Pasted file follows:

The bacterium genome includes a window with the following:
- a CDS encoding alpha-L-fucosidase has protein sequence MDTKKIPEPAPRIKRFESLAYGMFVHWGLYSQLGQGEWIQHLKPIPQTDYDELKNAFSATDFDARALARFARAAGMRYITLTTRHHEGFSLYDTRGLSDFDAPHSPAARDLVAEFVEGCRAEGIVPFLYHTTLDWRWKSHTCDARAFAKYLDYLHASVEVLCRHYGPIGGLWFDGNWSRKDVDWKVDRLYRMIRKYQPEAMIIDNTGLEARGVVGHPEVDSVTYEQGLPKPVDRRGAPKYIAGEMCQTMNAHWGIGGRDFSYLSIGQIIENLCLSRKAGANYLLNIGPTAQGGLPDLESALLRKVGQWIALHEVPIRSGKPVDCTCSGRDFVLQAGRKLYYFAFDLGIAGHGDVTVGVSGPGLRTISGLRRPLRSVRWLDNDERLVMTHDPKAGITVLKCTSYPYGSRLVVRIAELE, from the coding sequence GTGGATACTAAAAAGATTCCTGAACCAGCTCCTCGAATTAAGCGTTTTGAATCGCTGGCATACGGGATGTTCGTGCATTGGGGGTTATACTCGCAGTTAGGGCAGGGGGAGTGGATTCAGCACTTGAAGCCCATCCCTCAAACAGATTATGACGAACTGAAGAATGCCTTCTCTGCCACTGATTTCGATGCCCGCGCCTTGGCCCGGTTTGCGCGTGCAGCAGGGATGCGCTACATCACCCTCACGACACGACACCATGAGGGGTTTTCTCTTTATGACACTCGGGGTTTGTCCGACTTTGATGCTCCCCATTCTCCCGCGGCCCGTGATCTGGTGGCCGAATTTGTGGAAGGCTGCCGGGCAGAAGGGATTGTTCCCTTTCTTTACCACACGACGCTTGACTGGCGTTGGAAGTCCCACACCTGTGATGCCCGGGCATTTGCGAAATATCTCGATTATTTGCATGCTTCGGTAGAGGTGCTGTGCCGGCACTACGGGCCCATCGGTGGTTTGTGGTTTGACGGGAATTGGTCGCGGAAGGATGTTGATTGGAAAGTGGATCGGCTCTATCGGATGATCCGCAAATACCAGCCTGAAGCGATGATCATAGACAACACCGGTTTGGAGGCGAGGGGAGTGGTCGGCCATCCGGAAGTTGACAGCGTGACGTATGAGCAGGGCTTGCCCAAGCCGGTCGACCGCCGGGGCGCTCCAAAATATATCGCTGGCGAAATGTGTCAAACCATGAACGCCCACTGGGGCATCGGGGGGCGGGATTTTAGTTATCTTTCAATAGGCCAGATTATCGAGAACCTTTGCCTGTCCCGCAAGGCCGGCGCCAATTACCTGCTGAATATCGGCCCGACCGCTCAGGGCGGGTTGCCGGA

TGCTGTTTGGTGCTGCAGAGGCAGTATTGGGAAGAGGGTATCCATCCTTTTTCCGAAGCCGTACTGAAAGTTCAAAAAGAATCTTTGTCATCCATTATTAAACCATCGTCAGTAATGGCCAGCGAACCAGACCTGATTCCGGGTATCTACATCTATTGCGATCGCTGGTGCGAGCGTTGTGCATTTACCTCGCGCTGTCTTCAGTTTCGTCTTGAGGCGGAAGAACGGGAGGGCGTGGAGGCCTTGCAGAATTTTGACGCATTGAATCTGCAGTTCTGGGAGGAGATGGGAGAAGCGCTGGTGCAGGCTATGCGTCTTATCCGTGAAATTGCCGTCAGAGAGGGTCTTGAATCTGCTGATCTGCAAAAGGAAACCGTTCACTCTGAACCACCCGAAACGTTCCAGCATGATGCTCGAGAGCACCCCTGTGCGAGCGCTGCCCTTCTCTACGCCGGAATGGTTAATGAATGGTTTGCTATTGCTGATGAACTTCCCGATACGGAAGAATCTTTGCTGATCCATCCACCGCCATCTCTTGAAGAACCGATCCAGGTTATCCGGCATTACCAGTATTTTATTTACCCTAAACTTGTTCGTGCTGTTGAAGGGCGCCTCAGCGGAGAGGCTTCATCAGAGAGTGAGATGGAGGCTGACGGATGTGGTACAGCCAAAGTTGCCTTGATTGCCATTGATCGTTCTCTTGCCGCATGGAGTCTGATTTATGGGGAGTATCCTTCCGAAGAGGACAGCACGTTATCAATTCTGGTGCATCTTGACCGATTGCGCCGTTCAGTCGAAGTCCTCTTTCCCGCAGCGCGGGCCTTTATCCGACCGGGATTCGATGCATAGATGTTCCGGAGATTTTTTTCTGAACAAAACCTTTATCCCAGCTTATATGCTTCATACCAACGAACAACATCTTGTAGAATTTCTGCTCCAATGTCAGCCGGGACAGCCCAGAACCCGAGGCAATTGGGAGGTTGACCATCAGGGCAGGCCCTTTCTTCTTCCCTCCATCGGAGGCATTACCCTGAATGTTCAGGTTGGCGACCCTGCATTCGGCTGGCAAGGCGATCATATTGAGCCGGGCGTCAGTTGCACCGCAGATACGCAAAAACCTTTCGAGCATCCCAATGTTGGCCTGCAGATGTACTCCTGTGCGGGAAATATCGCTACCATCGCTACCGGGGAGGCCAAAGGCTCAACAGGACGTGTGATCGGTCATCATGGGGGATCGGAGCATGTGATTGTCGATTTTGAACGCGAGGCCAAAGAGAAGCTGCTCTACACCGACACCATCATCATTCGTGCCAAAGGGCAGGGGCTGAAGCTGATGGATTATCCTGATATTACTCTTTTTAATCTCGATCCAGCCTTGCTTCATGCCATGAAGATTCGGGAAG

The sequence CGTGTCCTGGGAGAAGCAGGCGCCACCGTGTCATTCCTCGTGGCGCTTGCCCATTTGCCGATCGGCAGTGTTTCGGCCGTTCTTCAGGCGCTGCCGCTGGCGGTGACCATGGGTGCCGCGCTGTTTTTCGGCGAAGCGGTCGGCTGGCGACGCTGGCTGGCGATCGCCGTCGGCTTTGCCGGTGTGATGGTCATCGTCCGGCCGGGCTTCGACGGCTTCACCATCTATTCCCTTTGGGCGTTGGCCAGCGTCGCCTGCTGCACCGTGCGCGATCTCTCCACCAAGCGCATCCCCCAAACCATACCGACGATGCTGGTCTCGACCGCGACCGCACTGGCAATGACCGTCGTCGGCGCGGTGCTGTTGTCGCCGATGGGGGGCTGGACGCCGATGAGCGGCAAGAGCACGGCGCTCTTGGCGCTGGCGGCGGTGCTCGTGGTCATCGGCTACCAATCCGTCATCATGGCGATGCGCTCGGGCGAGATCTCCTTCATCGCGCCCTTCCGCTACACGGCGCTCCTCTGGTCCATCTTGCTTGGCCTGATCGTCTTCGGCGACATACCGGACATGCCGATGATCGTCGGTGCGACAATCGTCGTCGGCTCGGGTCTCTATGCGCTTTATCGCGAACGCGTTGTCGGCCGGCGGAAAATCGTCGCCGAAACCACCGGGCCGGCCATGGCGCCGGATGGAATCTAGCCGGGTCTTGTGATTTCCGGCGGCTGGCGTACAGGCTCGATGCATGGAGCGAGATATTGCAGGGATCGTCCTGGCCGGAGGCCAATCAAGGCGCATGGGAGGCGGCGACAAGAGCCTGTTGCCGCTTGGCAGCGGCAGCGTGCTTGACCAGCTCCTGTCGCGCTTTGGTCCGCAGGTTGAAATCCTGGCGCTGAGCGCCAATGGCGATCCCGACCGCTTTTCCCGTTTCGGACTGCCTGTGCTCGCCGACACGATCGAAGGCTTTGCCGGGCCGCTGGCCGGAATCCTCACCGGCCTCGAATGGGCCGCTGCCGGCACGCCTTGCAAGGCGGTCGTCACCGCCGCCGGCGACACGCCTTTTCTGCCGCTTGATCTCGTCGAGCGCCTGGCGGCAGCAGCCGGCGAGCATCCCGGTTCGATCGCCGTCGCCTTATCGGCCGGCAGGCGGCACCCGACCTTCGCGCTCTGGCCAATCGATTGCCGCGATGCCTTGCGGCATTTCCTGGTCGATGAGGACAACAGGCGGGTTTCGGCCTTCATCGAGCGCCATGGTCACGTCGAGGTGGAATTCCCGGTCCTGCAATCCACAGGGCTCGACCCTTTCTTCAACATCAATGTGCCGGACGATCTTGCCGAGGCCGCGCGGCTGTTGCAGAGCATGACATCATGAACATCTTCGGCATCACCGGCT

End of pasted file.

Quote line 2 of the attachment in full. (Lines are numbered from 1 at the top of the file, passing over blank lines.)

- a CDS encoding alpha-L-fucosidase has protein sequence MDTKKIPEPAPRIKRFESLAYGMFVHWGLYSQLGQGEWIQHLKPIPQTDYDELKNAFSATDFDARALARFARAAGMRYITLTTRHHEGFSLYDTRGLSDFDAPHSPAARDLVAEFVEGCRAEGIVPFLYHTTLDWRWKSHTCDARAFAKYLDYLHASVEVLCRHYGPIGGLWFDGNWSRKDVDWKVDRLYRMIRKYQPEAMIIDNTGLEARGVVGHPEVDSVTYEQGLPKPVDRRGAPKYIAGEMCQTMNAHWGIGGRDFSYLSIGQIIENLCLSRKAGANYLLNIGPTAQGGLPDLESALLRKVGQWIALHEVPIRSGKPVDCTCSGRDFVLQAGRKLYYFAFDLGIAGHGDVTVGVSGPGLRTISGLRRPLRSVRWLDNDERLVMTHDPKAGITVLKCTSYPYGSRLVVRIAELE, from the coding sequence GTGGATACTAAAAAGATTCCTGAACCAGCTCCTCGAATTAAGCGTTTTGAATCGCTGGCATACGGGATGTTCGTGCATTGGGGGTTATACTCGCAGTTAGGGCAGGGGGAGTGGATTCAGCACTTGAAGCCCATCCCTCAAACAGATTATGACGAACTGAAGAATGCCTTCTCTGCCACTGATTTCGATGCCCGCGCCTTGGCCCGGTTTGCGCGTGCAGCAGGGATGCGCTACATCACCCTCACGACACGACACCATGAGGGGTTTTCTCTTTATGACACTCGGGGTTTGTCCGACTTTGATGCTCCCCATTCTCCCGCGGCCCGTGATCTGGTGGCCGAATTTGTGGAAGGCTGCCGGGCAGAAGGGATTGTTCCCTTTCTTTACCACACGACGCTTGACTGGCGTTGGAAGTCCCACACCTGTGATGCCCGGGCATTTGCGAAATATCTCGATTATTTGCATGCTTCGGTAGAGGTGCTGTGCCGGCACTACGGGCCCATCGGTGGTTTGTGGTTTGACGGGAATTGGTCGCGGAAGGATGTTGATTGGAAAGTGGATCGGCTCTATCGGATGATCCGCAAATACCAGCCTGAAGCGATGATCATAGACAACACCGGTTTGGAGGCGAGGGGAGTGGTCGGCCATCCGGAAGTTGACAGCGTGACGTATGAGCAGGGCTTGCCCAAGCCGGTCGACCGCCGGGGCGCTCCAAAATATATCGCTGGCGAAATGTGTCAAACCATGAACGCCCACTGGGGCATCGGGGGGCGGGATTTTAGTTATCTTTCAATAGGCCAGATTATCGAGAACCTTTGCCTGTCCCGCAAGGCCGGCGCCAATTACCTGCTGAATATCGGCCCGACCGCTCAGGGCGGGTTGCCGGA